In the case of Staatssecretaris van Justitie en Veiligheid (Éloignement – Cannabis thérapeutique) (C-69/21, 22.11.2022), the CJEU ruled on the lawfulness under the Return Directive (2008/115) of a return procedure initiated in the Netherlands against a Russian national who developed a rare form of blood cancer the treatment of which consists, inter alia, of the administration of medical cannabis for analgesic purposes, which is forbidden in Russia.
The CJEU dealt with that issue inter alia from the perspective of the prohibition of ill-treatment (Article 4 of the EU-Charter) and the right to protection of private life (Article 7 of the EU-Charter). In light of Article 52(3) of the EU-Charter, both provisions were found to have the same meaning and scope as the corresponding provisions of the Convention, Articles 3 and 8 respectively.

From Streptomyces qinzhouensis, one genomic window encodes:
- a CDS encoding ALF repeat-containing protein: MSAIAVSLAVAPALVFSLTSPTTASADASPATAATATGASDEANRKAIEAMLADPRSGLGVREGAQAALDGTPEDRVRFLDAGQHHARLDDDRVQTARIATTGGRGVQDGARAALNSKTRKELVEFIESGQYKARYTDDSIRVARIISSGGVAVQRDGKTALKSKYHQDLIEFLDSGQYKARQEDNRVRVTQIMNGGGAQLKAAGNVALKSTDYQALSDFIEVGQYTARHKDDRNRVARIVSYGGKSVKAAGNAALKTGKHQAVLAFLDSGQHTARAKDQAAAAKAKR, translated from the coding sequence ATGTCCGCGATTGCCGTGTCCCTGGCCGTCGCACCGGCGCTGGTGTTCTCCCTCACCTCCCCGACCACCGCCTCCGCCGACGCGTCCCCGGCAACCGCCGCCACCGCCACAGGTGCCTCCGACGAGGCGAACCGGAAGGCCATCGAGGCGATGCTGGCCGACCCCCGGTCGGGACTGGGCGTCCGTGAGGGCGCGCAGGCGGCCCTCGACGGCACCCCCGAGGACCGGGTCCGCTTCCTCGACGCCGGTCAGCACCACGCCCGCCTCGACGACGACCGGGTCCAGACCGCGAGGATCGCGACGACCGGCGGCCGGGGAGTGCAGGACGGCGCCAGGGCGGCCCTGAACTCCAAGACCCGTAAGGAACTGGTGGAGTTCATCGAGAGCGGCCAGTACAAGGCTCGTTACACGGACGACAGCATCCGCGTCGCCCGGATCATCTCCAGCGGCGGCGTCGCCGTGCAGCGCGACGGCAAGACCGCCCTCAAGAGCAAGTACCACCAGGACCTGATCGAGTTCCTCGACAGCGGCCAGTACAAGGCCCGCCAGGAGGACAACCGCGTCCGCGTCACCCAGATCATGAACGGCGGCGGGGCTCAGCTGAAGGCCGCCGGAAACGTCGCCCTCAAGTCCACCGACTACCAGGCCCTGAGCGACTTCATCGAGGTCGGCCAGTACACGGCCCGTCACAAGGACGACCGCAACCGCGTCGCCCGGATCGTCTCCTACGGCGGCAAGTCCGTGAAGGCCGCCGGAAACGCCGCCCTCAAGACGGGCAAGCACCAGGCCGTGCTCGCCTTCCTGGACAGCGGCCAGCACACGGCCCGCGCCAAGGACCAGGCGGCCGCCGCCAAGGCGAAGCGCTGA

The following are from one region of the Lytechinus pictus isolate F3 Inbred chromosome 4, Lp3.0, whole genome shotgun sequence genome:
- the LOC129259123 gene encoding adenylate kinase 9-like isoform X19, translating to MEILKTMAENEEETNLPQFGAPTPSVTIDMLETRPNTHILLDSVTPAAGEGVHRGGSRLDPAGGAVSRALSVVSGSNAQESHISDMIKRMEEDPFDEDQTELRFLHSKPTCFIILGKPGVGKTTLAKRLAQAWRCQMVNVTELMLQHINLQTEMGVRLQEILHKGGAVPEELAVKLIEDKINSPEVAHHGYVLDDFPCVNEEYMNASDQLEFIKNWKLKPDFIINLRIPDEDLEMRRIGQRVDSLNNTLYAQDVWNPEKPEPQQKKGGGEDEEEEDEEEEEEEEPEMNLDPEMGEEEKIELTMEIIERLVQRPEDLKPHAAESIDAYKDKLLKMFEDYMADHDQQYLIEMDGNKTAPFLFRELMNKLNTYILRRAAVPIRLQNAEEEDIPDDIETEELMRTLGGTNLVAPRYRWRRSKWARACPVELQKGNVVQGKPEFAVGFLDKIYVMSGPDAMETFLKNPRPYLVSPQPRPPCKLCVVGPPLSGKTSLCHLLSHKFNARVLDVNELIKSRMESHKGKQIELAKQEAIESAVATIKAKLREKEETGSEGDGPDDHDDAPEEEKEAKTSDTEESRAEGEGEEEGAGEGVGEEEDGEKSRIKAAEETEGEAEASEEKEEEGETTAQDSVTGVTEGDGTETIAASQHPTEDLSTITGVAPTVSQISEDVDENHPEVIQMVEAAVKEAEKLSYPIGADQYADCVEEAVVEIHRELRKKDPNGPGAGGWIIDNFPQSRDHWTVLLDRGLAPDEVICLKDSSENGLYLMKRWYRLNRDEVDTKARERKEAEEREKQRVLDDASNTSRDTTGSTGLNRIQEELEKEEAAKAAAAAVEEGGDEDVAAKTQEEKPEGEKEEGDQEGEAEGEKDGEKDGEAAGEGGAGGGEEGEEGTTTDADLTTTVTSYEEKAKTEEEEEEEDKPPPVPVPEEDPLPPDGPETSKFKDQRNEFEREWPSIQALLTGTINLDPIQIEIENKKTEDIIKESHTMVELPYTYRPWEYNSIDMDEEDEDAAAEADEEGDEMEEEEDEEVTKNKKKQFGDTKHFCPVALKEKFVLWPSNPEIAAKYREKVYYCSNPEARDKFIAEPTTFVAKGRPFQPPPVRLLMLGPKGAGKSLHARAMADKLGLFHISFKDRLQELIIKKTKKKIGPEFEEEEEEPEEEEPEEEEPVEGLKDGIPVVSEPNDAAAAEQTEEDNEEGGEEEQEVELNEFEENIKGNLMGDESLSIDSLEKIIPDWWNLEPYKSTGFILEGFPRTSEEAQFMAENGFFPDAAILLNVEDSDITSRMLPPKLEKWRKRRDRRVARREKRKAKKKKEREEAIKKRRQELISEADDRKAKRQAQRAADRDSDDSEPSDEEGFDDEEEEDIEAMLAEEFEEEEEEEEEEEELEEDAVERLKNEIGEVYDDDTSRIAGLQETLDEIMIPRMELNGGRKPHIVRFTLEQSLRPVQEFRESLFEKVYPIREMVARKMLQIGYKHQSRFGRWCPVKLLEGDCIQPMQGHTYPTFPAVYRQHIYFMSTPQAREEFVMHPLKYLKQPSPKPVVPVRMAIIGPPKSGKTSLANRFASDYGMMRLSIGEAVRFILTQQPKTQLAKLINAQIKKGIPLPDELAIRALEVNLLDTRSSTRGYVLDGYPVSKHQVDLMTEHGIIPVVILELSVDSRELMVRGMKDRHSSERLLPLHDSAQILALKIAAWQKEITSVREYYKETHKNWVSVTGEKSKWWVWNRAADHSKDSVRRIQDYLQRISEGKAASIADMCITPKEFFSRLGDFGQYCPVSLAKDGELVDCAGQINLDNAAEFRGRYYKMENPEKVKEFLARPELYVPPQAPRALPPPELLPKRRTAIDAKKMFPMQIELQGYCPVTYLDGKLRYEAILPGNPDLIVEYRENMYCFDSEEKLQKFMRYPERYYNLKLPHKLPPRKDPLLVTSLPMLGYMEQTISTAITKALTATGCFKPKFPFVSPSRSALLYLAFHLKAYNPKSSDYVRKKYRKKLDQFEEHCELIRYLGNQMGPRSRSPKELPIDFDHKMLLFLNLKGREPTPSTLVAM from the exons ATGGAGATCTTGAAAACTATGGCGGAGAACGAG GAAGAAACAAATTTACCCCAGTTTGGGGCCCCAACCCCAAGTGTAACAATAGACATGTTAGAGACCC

As regards the impact of Article 4 of the EU-Charter on the return decision at issue, a striking feature of this judgment is its extensive reliance on Strasbourg case-law, notably Paposhvili v. Belgium and Savran v. Denmark, which are the leading cases on the deportation of seriously ill persons considered under Article 3 of the Convention.
This is another illustration of the “toolbox function” fulfilled by the Convention when Strasbourg case-law is used to fill lacunae in EU legislation or case-law (for another example, see Spetsializirana prokuratura(trial of an absconded suspect)). This kind of reliance on the Convention, which is to be welcomed as an important contribution to the coherence of European fundamental rights protection, is to be distinguished from the “benchmark function” of the Convention, which is less frequently mentioned and refers to the fact that pursuant to Article 52(3) of the EU-Charter, the Convention protection level also applies under EU law (as recently applied in Politsei- ja Piirivalveamet, §§ 47 et seq.).